# Burgers' equation: A general nonlinear solution of infiltration and redistribution

## Abstract

[1] The general one-dimensional solution of Burgers equation is developed using a series of transformations and the Green's function method. The solution gives the distribution of the reduced water content in a semi-infinite and in a finite domain for arbitrary initial moisture distributions. The boundary condition at the soil surface can be either a time-dependent flux or constant water content while the bottom boundary condition for the finite case is a constant water content value. Explicit results for a uniform, discrete, hydrostatic and steady state initial moisture profiles are derived. An analytical solution that spans the preponding to the postponding period of rainfall is also obtained. Expressions for the time to ponding and infiltration equations are presented for the various cases of initial moisture profiles and a shallow water table. These results allowed the quantification of the error in the various approximations to the time to ponding and the cumulative infiltration in the postponding period.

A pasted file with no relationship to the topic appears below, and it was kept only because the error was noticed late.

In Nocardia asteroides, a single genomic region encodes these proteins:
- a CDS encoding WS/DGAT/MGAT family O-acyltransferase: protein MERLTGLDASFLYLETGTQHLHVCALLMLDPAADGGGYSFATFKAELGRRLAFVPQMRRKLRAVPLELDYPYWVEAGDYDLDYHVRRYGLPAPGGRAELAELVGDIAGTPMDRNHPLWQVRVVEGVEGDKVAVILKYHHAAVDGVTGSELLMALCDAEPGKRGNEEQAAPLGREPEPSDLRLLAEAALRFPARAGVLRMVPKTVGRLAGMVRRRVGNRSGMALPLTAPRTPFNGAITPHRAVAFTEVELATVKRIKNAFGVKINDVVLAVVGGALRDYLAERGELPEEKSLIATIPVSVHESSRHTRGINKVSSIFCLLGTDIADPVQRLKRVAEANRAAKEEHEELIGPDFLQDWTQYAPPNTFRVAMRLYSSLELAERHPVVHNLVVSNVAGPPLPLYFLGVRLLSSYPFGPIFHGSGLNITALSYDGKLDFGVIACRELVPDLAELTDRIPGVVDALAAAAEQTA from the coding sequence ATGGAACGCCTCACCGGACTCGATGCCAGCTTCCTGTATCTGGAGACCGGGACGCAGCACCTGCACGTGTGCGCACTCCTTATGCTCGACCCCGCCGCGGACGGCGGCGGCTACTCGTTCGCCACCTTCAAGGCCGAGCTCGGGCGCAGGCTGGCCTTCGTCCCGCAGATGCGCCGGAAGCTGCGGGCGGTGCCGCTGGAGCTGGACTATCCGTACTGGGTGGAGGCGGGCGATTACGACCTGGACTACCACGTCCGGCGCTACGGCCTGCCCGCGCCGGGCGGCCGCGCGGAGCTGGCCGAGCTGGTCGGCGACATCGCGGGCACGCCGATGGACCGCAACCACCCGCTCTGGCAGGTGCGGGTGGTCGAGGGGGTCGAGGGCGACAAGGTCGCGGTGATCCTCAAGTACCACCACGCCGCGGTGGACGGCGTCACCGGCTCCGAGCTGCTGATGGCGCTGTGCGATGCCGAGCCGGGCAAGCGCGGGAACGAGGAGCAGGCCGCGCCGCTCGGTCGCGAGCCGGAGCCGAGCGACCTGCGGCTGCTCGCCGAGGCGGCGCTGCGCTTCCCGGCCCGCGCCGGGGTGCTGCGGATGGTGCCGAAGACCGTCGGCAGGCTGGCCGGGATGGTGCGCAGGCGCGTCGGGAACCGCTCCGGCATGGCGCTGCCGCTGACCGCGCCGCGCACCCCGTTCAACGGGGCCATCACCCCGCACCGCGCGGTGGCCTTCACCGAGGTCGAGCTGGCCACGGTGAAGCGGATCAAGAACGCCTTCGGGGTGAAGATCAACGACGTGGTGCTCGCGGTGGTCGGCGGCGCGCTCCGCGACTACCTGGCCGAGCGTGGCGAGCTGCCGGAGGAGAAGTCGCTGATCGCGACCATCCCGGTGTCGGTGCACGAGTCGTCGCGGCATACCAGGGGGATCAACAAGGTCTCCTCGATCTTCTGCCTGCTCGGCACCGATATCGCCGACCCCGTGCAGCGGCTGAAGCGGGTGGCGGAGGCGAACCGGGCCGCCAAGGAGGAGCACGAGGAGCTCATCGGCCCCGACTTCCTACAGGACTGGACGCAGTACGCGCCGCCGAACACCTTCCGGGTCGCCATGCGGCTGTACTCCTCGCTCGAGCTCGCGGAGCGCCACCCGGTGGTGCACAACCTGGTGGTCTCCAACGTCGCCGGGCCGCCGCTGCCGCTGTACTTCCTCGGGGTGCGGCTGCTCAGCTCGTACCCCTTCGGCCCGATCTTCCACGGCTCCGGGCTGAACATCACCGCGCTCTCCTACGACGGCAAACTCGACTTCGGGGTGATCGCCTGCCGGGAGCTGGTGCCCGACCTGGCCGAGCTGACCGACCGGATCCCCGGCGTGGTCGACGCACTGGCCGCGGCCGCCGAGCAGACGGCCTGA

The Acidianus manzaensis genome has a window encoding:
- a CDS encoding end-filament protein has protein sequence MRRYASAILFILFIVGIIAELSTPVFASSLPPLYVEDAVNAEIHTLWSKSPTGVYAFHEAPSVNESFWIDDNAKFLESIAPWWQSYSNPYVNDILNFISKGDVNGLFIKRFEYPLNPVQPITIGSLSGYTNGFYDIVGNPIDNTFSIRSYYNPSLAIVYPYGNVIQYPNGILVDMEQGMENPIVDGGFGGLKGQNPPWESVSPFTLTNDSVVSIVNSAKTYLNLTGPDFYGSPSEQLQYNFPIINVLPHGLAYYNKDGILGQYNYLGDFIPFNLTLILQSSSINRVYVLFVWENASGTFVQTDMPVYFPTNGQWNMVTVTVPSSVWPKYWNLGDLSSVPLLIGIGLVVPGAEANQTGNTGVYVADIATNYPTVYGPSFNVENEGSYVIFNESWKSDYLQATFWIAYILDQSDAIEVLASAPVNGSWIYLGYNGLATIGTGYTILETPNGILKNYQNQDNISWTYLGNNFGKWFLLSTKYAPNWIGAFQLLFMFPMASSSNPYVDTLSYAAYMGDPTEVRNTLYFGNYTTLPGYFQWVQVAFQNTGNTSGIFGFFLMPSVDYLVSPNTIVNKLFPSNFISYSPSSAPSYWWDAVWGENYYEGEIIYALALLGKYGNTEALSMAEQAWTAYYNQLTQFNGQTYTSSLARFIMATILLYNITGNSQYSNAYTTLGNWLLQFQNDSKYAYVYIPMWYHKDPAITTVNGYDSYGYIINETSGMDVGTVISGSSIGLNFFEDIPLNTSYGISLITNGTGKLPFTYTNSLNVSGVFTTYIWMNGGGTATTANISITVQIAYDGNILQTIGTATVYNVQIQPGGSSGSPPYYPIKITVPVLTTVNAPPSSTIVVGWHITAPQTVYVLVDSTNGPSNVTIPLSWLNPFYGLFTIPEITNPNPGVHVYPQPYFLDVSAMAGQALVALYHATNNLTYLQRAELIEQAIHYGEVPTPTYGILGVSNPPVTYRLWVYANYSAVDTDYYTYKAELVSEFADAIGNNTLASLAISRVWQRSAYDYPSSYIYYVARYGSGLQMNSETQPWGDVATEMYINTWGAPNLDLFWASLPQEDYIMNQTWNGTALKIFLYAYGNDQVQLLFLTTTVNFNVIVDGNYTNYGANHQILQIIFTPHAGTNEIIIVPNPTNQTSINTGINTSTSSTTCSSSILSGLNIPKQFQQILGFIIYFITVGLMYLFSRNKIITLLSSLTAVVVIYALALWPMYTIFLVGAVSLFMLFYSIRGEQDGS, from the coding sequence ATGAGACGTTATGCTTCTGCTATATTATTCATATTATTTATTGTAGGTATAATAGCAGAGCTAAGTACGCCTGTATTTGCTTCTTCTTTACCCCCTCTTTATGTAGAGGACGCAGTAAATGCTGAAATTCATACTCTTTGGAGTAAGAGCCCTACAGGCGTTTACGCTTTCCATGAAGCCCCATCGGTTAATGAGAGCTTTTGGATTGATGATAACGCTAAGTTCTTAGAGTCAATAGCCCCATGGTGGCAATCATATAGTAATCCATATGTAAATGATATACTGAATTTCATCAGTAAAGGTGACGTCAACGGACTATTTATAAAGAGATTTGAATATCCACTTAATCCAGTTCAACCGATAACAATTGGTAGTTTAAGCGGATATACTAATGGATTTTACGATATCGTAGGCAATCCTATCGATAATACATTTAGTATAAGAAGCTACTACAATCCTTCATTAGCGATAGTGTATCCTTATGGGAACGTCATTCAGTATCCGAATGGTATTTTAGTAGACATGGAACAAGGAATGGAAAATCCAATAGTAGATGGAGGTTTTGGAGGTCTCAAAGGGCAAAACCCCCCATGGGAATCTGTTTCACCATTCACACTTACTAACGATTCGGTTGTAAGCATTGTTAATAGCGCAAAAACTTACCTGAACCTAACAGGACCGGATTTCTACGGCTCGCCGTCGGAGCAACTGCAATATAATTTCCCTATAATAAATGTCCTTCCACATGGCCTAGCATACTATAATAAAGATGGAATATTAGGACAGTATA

## 1. Introduction

[2] Analytical solutions of the nonlinear Richards' equation are relatively few. Most closed-form solutions are derived from the linearized version of Richards' equation, which is based on the assumption of constant soil water diffusivity and a linear dependency of the hydraulic conductivity on the moisture content. The latter assumptions also imply that the dependence of the hydraulic conductivity on the pressure head is exponential. The resulting linear form of the governing equation allowed the derivation of a number of solutions for one-, two- and three dimensional soil water flows subject to various initial and boundary conditions, and root uptake forcing functions [e.g., Warrick, 1975; Philip, 1986; Basha, 2000].